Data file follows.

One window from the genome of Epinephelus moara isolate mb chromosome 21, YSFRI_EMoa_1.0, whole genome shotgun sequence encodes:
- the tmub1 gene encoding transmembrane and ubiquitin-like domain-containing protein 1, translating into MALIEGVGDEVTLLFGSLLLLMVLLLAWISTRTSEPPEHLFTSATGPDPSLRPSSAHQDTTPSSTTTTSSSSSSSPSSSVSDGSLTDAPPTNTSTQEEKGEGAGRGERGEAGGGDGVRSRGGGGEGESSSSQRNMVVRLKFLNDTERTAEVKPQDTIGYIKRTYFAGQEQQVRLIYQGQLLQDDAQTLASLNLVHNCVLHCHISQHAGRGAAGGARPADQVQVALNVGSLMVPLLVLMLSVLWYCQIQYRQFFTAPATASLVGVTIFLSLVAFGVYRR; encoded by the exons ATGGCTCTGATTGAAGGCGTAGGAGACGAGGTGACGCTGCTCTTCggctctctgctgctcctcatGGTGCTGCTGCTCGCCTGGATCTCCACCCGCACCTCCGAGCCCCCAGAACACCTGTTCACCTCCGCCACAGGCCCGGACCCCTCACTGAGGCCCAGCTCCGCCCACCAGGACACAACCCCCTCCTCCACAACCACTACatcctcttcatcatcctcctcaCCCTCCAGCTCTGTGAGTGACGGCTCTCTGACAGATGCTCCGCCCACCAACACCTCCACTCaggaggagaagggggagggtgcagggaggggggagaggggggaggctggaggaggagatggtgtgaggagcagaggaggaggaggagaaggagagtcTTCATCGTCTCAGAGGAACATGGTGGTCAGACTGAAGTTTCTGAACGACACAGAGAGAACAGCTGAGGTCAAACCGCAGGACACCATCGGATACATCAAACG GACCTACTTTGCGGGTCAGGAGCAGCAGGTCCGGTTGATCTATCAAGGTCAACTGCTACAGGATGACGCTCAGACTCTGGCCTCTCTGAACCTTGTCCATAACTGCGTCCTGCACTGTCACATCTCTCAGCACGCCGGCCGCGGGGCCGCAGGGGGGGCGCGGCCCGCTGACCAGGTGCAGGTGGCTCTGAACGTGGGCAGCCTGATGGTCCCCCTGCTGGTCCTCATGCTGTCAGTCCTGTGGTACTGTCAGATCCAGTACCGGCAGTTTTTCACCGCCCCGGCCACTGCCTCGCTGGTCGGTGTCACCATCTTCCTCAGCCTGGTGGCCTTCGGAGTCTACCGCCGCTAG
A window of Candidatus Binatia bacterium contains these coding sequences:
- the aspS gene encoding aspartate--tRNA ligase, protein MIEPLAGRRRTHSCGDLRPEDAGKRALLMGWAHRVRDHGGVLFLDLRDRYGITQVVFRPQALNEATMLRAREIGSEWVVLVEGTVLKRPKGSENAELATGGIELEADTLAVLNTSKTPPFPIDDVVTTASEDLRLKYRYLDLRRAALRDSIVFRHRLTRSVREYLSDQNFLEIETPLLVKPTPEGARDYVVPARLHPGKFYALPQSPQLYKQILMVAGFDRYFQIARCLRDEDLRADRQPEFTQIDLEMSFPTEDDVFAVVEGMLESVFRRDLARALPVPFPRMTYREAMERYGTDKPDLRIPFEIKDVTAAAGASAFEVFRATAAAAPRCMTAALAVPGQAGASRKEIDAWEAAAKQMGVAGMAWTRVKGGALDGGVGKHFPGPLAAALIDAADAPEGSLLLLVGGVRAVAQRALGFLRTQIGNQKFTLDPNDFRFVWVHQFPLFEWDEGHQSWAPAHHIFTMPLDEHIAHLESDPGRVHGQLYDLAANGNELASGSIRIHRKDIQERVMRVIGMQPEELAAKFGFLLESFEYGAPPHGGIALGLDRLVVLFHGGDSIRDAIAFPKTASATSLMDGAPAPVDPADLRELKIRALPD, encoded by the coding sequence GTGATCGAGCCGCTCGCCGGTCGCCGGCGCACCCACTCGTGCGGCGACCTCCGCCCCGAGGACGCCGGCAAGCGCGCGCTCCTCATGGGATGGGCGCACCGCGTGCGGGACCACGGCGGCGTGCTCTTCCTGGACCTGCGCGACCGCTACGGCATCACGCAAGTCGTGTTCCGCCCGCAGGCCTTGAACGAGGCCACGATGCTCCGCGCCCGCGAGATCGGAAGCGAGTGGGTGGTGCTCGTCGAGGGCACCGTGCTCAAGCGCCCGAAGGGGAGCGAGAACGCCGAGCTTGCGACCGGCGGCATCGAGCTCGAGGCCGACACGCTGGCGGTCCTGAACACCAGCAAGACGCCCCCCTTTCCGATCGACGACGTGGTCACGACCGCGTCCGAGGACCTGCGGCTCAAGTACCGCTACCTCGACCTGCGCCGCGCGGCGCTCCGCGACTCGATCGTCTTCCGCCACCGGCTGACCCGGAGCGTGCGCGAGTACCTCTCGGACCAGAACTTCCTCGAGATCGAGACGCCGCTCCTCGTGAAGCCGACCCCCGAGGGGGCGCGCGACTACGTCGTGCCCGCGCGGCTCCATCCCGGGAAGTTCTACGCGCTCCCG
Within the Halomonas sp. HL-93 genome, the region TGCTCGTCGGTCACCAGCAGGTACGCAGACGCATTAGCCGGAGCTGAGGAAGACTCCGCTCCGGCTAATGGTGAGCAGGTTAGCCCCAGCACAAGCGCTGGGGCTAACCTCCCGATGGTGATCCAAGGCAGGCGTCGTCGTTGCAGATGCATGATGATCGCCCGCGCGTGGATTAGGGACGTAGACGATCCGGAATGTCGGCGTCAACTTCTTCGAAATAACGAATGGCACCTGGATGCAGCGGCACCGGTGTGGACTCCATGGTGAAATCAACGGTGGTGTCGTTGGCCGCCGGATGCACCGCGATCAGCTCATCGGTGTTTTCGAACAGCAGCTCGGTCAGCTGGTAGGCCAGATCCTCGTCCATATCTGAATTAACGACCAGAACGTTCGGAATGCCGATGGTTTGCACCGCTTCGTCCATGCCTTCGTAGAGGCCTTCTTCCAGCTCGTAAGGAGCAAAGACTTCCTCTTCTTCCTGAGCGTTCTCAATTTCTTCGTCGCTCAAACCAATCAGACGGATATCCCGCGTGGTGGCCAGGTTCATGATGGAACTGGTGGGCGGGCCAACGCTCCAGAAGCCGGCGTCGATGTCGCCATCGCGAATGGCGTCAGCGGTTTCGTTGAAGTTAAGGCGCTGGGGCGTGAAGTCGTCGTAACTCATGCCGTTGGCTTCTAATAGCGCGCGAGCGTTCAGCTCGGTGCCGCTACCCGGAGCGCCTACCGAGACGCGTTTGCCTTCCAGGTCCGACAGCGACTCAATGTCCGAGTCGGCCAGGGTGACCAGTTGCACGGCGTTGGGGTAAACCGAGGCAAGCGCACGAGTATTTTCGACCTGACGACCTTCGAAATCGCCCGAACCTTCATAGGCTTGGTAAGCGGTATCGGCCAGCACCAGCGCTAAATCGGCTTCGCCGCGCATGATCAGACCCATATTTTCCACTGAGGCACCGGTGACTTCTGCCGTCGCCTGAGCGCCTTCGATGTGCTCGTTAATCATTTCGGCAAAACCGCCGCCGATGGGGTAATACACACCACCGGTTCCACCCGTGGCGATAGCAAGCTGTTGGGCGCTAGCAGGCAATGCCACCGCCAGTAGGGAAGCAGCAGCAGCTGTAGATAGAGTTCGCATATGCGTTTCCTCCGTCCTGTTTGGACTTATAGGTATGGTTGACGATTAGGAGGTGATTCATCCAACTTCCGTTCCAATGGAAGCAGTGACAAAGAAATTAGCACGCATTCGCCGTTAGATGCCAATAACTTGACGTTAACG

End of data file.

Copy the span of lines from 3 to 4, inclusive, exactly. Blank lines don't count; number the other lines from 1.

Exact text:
A window of Candidatus Binatia bacterium contains these coding sequences:
- the aspS gene encoding aspartate--tRNA ligase, protein MIEPLAGRRRTHSCGDLRPEDAGKRALLMGWAHRVRDHGGVLFLDLRDRYGITQVVFRPQALNEATMLRAREIGSEWVVLVEGTVLKRPKGSENAELATGGIELEADTLAVLNTSKTPPFPIDDVVTTASEDLRLKYRYLDLRRAALRDSIVFRHRLTRSVREYLSDQNFLEIETPLLVKPTPEGARDYVVPARLHPGKFYALPQSPQLYKQILMVAGFDRYFQIARCLRDEDLRADRQPEFTQIDLEMSFPTEDDVFAVVEGMLESVFRRDLARALPVPFPRMTYREAMERYGTDKPDLRIPFEIKDVTAAAGASAFEVFRATAAAAPRCMTAALAVPGQAGASRKEIDAWEAAAKQMGVAGMAWTRVKGGALDGGVGKHFPGPLAAALIDAADAPEGSLLLLVGGVRAVAQRALGFLRTQIGNQKFTLDPNDFRFVWVHQFPLFEWDEGHQSWAPAHHIFTMPLDEHIAHLESDPGRVHGQLYDLAANGNELASGSIRIHRKDIQERVMRVIGMQPEELAAKFGFLLESFEYGAPPHGGIALGLDRLVVLFHGGDSIRDAIAFPKTASATSLMDGAPAPVDPADLRELKIRALPD, encoded by the coding sequence GTGATCGAGCCGCTCGCCGGTCGCCGGCGCACCCACTCGTGCGGCGACCTCCGCCCCGAGGACGCCGGCAAGCGCGCGCTCCTCATGGGATGGGCGCACCGCGTGCGGGACCACGGCGGCGTGCTCTTCCTGGACCTGCGCGACCGCTACGGCATCACGCAAGTCGTGTTCCGCCCGCAGGCCTTGAACGAGGCCACGATGCTCCGCGCCCGCGAGATCGGAAGCGAGTGGGTGGTGCTCGTCGAGGGCACCGTGCTCAAGCGCCCGAAGGGGAGCGAGAACGCCGAGCTTGCGACCGGCGGCATCGAGCTCGAGGCCGACACGCTGGCGGTCCTGAACACCAGCAAGACGCCCCCCTTTCCGATCGACGACGTGGTCACGACCGCGTCCGAGGACCTGCGGCTCAAGTACCGCTACCTCGACCTGCGCCGCGCGGCGCTCCGCGACTCGATCGTCTTCCGCCACCGGCTGACCCGGAGCGTGCGCGAGTACCTCTCGGACCAGAACTTCCTCGAGATCGAGACGCCGCTCCTCGTGAAGCCGACCCCCGAGGGGGCGCGCGACTACGTCGTGCCCGCGCGGCTCCATCCCGGGAAGTTCTACGCGCTCCCG